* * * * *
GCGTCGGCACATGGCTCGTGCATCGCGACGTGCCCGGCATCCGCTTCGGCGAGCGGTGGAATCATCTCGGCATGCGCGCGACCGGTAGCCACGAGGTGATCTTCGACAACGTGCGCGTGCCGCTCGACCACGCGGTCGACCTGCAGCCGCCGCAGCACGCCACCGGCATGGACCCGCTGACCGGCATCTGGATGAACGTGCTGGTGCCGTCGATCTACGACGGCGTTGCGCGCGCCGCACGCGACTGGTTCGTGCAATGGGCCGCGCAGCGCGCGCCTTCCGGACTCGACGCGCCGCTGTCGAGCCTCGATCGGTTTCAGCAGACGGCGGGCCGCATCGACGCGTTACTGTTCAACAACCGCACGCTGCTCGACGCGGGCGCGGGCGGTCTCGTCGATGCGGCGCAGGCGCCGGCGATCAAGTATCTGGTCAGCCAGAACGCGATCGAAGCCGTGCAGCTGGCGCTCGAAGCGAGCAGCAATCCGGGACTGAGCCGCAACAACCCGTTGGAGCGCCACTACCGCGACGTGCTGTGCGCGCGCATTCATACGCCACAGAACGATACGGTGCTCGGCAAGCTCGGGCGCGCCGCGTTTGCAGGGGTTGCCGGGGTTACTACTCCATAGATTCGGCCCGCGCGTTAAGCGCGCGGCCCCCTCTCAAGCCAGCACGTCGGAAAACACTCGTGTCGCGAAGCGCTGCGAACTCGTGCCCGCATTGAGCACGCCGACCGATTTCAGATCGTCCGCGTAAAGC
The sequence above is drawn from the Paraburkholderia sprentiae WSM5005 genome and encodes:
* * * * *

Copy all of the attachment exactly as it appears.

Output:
GCGTCGGCACATGGCTCGTGCATCGCGACGTGCCCGGCATCCGCTTCGGCGAGCGGTGGAATCATCTCGGCATGCGCGCGACCGGTAGCCACGAGGTGATCTTCGACAACGTGCGCGTGCCGCTCGACCACGCGGTCGACCTGCAGCCGCCGCAGCACGCCACCGGCATGGACCCGCTGACCGGCATCTGGATGAACGTGCTGGTGCCGTCGATCTACGACGGCGTTGCGCGCGCCGCACGCGACTGGTTCGTGCAATGGGCCGCGCAGCGCGCGCCTTCCGGACTCGACGCGCCGCTGTCGAGCCTCGATCGGTTTCAGCAGACGGCGGGCCGCATCGACGCGTTACTGTTCAACAACCGCACGCTGCTCGACGCGGGCGCGGGCGGTCTCGTCGATGCGGCGCAGGCGCCGGCGATCAAGTATCTGGTCAGCCAGAACGCGATCGAAGCCGTGCAGCTGGCGCTCGAAGCGAGCAGCAATCCGGGACTGAGCCGCAACAACCCGTTGGAGCGCCACTACCGCGACGTGCTGTGCGCGCGCATTCATACGCCACAGAACGATACGGTGCTCGGCAAGCTCGGGCGCGCCGCGTTTGCAGGGGTTGCCGGGGTTACTACTCCATAGATTCGGCCCGCGCGTTAAGCGCGCGGCCCCCTCTCAAGCCAGCACGTCGGAAAACACTCGTGTCGCGAAGCGCTGCGAACTCGTGCCCGCATTGAGCACGCCGACCGATTTCAGATCGTCCGCGTAAAGC
The sequence above is drawn from the Paraburkholderia sprentiae WSM5005 genome and encodes: